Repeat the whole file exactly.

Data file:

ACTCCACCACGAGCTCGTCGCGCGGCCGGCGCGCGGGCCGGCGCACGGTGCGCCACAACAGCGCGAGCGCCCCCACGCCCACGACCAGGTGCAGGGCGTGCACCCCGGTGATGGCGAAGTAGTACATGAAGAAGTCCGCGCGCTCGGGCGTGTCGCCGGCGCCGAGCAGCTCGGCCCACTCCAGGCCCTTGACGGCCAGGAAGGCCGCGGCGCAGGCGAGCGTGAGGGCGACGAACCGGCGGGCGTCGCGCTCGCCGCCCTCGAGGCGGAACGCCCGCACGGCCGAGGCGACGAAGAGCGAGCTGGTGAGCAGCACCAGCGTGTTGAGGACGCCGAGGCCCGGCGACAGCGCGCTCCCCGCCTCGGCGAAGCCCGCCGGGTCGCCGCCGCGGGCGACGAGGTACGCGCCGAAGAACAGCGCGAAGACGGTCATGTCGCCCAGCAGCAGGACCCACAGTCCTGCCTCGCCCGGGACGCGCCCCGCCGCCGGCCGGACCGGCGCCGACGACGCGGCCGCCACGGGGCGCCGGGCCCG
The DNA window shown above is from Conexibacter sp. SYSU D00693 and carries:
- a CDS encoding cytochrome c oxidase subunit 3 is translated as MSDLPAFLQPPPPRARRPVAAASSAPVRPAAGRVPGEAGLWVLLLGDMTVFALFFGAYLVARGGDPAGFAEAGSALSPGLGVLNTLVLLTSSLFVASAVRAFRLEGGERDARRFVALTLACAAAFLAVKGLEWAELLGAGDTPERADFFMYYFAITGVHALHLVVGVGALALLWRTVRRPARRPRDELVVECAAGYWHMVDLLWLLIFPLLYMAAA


ACTCCACCACGAGCTCGTCGCGCGGCCGGCGCGCGGGCCGGCGCACGGTGCGCCACAACAGCGCGAGCGCCCCCACGCCCACGACCAGGTGCAGGGCGTGCACCCCGGTGATGGCGAAGTAGTACATGAAGAAGTCCGCGCGCTCGGGCGTGTCGCCGGCGCCGAGCAGCTCGGCCCACTCCAGGCCCTTGACGGCCAGGAAGGCCGCGGCGCAGGCGAGCGTGAGGGCGACGAACCGGCGGGCGTCGCGCTCGCCGCCCTCGAGGCGGAACGCCCGCACGGCCGAGGCGACGAAGAGCGAGCTGGTGAGCAGCACCAGCGTGTTGAGGACGCCGAGGCCCGGCGACAGCGCGCTCCCCGCCTCGGCGAAGCCCGCCGGGTCGCCGCCGCGGGCGACGAGGTACGCGCCGAAGAACAGCGCGAAGACGGTCATGTCGCCCAGCAGCAGGACCCACAGTCCTGCCTCGCCCGGGACGCGCCCCGCCGCCGGCCGGACCGGCGCCGACGACGCGGCCGCCACGGGGCGCCGGGCCCG
The DNA window shown above is from Conexibacter sp. SYSU D00693 and carries:
- a CDS encoding cytochrome c oxidase subunit 3 is translated as MSDLPAFLQPPPPRARRPVAAASSAPVRPAAGRVPGEAGLWVLLLGDMTVFALFFGAYLVARGGDPAGFAEAGSALSPGLGVLNTLVLLTSSLFVASAVRAFRLEGGERDARRFVALTLACAAAFLAVKGLEWAELLGAGDTPERADFFMYYFAITGVHALHLVVGVGALALLWRTVRRPARRPRDELVVECAAGYWHMVDLLWLLIFPLLYMAAA